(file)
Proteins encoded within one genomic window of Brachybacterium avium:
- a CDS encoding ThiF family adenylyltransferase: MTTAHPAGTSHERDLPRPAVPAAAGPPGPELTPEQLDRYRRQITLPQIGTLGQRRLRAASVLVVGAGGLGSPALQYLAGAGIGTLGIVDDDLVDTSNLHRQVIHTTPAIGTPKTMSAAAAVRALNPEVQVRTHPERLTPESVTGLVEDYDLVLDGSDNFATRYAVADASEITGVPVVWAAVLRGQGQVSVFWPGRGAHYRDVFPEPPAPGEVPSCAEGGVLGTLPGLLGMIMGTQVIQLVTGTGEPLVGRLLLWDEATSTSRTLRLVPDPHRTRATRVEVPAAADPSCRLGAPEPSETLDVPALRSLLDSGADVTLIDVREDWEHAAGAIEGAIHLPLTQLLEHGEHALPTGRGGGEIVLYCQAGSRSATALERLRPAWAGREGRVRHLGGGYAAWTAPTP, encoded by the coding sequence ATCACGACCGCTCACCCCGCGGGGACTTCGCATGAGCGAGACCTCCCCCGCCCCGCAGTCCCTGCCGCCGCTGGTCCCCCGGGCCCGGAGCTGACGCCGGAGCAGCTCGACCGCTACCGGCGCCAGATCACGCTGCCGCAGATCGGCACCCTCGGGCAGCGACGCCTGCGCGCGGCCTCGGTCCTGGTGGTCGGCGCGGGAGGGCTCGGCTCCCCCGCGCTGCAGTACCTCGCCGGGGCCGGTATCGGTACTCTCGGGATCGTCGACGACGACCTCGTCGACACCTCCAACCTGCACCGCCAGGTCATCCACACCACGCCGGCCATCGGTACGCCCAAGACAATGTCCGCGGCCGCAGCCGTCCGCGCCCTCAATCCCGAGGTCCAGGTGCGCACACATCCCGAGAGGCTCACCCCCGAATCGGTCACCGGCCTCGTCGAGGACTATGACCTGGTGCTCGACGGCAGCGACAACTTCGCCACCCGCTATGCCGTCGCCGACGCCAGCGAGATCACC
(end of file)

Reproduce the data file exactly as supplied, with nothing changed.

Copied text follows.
Proteins encoded within one genomic window of Brachybacterium avium:
- a CDS encoding ThiF family adenylyltransferase: MTTAHPAGTSHERDLPRPAVPAAAGPPGPELTPEQLDRYRRQITLPQIGTLGQRRLRAASVLVVGAGGLGSPALQYLAGAGIGTLGIVDDDLVDTSNLHRQVIHTTPAIGTPKTMSAAAAVRALNPEVQVRTHPERLTPESVTGLVEDYDLVLDGSDNFATRYAVADASEITGVPVVWAAVLRGQGQVSVFWPGRGAHYRDVFPEPPAPGEVPSCAEGGVLGTLPGLLGMIMGTQVIQLVTGTGEPLVGRLLLWDEATSTSRTLRLVPDPHRTRATRVEVPAAADPSCRLGAPEPSETLDVPALRSLLDSGADVTLIDVREDWEHAAGAIEGAIHLPLTQLLEHGEHALPTGRGGGEIVLYCQAGSRSATALERLRPAWAGREGRVRHLGGGYAAWTAPTP, encoded by the coding sequence ATCACGACCGCTCACCCCGCGGGGACTTCGCATGAGCGAGACCTCCCCCGCCCCGCAGTCCCTGCCGCCGCTGGTCCCCCGGGCCCGGAGCTGACGCCGGAGCAGCTCGACCGCTACCGGCGCCAGATCACGCTGCCGCAGATCGGCACCCTCGGGCAGCGACGCCTGCGCGCGGCCTCGGTCCTGGTGGTCGGCGCGGGAGGGCTCGGCTCCCCCGCGCTGCAGTACCTCGCCGGGGCCGGTATCGGTACTCTCGGGATCGTCGACGACGACCTCGTCGACACCTCCAACCTGCACCGCCAGGTCATCCACACCACGCCGGCCATCGGTACGCCCAAGACAATGTCCGCGGCCGCAGCCGTCCGCGCCCTCAATCCCGAGGTCCAGGTGCGCACACATCCCGAGAGGCTCACCCCCGAATCGGTCACCGGCCTCGTCGAGGACTATGACCTGGTGCTCGACGGCAGCGACAACTTCGCCACCCGCTATGCCGTCGCCGACGCCAGCGAGATCACC